Men At Work
10:07 AM EDT on April 24, 2023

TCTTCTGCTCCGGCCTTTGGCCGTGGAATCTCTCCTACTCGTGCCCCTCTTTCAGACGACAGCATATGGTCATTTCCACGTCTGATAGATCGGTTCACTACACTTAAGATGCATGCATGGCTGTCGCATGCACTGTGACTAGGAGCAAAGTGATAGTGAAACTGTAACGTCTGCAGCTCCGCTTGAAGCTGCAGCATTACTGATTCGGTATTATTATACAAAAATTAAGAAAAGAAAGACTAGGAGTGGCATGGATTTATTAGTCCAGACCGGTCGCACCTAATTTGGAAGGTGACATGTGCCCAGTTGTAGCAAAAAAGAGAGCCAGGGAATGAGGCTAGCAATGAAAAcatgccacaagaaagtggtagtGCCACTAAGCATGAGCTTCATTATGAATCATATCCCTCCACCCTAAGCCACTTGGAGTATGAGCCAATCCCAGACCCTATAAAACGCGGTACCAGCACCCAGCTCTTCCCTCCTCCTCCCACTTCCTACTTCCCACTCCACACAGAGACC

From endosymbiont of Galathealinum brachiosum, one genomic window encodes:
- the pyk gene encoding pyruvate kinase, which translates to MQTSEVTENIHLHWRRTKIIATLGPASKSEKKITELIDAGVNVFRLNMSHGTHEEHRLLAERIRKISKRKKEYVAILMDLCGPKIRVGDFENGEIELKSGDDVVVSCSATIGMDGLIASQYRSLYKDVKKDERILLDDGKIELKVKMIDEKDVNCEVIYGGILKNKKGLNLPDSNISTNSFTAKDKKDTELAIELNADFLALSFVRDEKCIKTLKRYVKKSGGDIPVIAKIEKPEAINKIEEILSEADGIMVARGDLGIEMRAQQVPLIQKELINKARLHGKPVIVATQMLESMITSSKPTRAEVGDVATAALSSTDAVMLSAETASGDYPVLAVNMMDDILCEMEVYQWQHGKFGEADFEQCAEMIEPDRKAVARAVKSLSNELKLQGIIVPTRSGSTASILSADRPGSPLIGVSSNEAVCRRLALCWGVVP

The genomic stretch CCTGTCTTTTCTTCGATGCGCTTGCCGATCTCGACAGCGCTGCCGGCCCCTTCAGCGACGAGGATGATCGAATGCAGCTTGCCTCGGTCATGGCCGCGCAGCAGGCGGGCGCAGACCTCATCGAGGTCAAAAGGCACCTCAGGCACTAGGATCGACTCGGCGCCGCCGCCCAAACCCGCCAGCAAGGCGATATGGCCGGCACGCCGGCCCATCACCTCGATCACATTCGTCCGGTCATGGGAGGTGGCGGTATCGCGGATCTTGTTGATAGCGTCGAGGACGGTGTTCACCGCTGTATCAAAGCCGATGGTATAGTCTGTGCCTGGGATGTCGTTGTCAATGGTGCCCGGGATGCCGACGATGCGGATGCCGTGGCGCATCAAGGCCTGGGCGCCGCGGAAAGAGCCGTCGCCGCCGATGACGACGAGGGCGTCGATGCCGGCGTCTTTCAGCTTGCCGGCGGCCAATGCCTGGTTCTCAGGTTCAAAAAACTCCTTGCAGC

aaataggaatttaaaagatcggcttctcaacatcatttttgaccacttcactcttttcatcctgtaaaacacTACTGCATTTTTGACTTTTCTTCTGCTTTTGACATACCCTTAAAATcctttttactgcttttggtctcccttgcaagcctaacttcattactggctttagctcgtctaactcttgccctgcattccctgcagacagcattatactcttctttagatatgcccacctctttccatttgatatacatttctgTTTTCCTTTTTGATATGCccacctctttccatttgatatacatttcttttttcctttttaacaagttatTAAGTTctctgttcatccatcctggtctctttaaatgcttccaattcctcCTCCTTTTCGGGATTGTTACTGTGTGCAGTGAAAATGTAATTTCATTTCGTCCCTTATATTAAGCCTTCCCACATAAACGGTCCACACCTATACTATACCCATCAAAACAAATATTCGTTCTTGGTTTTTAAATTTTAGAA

LAS VEGAS — Vegas is like the ocean. It doesn’t change. Not unless the whole world does. All the chaotic things that happen inside of it are reduced to just ripples on the surface. As a whole, it persists. So on the day before the fight, the arching video screen roof covering all of Fremont Street make you feel like you can’t escape the casinos even when you step outside of them, dooming you forever to the echoes of the cover band doing Coolio’s “Fantastic Voyage” on a stage outside the Four Queens. And on the night before the fight, the dancing girls on little table-sized stages set up between the card table of the Circa will not be able to wipe the desultory look off their faces, their swaying bodies betrayed by their deadened eyes. And on the morning of the fight, a sunburnt homeless man waving a bottle will stagger down Carson Street screaming, “I’ll pass any fucking polygraph! I’ll pass any polygraph they give me!” And on the afternoon of the fight all the guys with big gym muscles and big gold chains and tattoo murals that filigree all their exposed skin will stand around like trick-or-treaters who all bought their costumes from the same catalog. And on the morning after the fight, the straitlaced tourists will mill about with their New Balances scuffing over the little cards with topless girls and phone numbers littering the sidewalk and wander wherever the lights are flashing the brightest. And everyone will look at one another, at all the pieces of this place, and wait for someone else to tell them why they’re here. To tell them who they are supposed to be.